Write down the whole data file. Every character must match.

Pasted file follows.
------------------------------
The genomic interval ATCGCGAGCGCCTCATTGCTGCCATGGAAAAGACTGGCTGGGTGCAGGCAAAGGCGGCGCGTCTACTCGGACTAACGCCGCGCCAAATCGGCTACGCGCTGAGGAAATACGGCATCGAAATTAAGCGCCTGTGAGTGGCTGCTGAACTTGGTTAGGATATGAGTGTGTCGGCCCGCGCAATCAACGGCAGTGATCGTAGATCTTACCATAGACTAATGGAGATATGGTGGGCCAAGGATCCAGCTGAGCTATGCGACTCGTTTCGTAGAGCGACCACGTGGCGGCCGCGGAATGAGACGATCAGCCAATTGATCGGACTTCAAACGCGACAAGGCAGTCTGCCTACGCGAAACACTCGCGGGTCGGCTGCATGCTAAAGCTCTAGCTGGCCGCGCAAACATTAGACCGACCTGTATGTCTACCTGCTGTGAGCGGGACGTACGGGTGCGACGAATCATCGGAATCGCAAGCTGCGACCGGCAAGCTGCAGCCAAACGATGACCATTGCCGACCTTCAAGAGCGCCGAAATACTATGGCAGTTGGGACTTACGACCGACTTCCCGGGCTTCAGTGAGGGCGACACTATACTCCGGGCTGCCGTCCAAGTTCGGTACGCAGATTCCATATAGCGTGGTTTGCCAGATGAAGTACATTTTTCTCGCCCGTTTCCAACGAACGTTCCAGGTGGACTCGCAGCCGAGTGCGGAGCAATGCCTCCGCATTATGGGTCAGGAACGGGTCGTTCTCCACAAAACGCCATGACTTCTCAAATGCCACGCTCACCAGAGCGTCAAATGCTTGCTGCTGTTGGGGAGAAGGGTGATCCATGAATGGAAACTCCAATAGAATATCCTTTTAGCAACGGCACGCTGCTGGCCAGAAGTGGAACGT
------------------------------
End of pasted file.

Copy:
The genomic interval ATCGCGAGCGCCTCATTGCTGCCATGGAAAAGACTGGCTGGGTGCAGGCAAAGGCGGCGCGTCTACTCGGACTAACGCCGCGCCAAATCGGCTACGCGCTGAGGAAATACGGCATCGAAATTAAGCGCCTGTGAGTGGCTGCTGAACTTGGTTAGGATATGAGTGTGTCGGCCCGCGCAATCAACGGCAGTGATCGTAGATCTTACCATAGACTAATGGAGATATGGTGGGCCAAGGATCCAGCTGAGCTATGCGACTCGTTTCGTAGAGCGACCACGTGGCGGCCGCGGAATGAGACGATCAGCCAATTGATCGGACTTCAAACGCGACAAGGCAGTCTGCCTACGCGAAACACTCGCGGGTCGGCTGCATGCTAAAGCTCTAGCTGGCCGCGCAAACATTAGACCGACCTGTATGTCTACCTGCTGTGAGCGGGACGTACGGGTGCGACGAATCATCGGAATCGCAAGCTGCGACCGGCAAGCTGCAGCCAAACGATGACCATTGCCGACCTTCAAGAGCGCCGAAATACTATGGCAGTTGGGACTTACGACCGACTTCCCGGGCTTCAGTGAGGGCGACACTATACTCCGGGCTGCCGTCCAAGTTCGGTACGCAGATTCCATATAGCGTGGTTTGCCAGATGAAGTACATTTTTCTCGCCCGTTTCCAACGAACGTTCCAGGTGGACTCGCAGCCGAGTGCGGAGCAATGCCTCCGCATTATGGGTCAGGAACGGGTCGTTCTCCACAAAACGCCATGACTTCTCAAATGCCACGCTCACCAGAGCGTCAAATGCTTGCTGCTGTTGGGGAGAAGGGTGATCCATGAATGGAAACTCCAATAGAATATCCTTTTAGCAACGGCACGCTGCTGGCCAGAAGTGGAACGT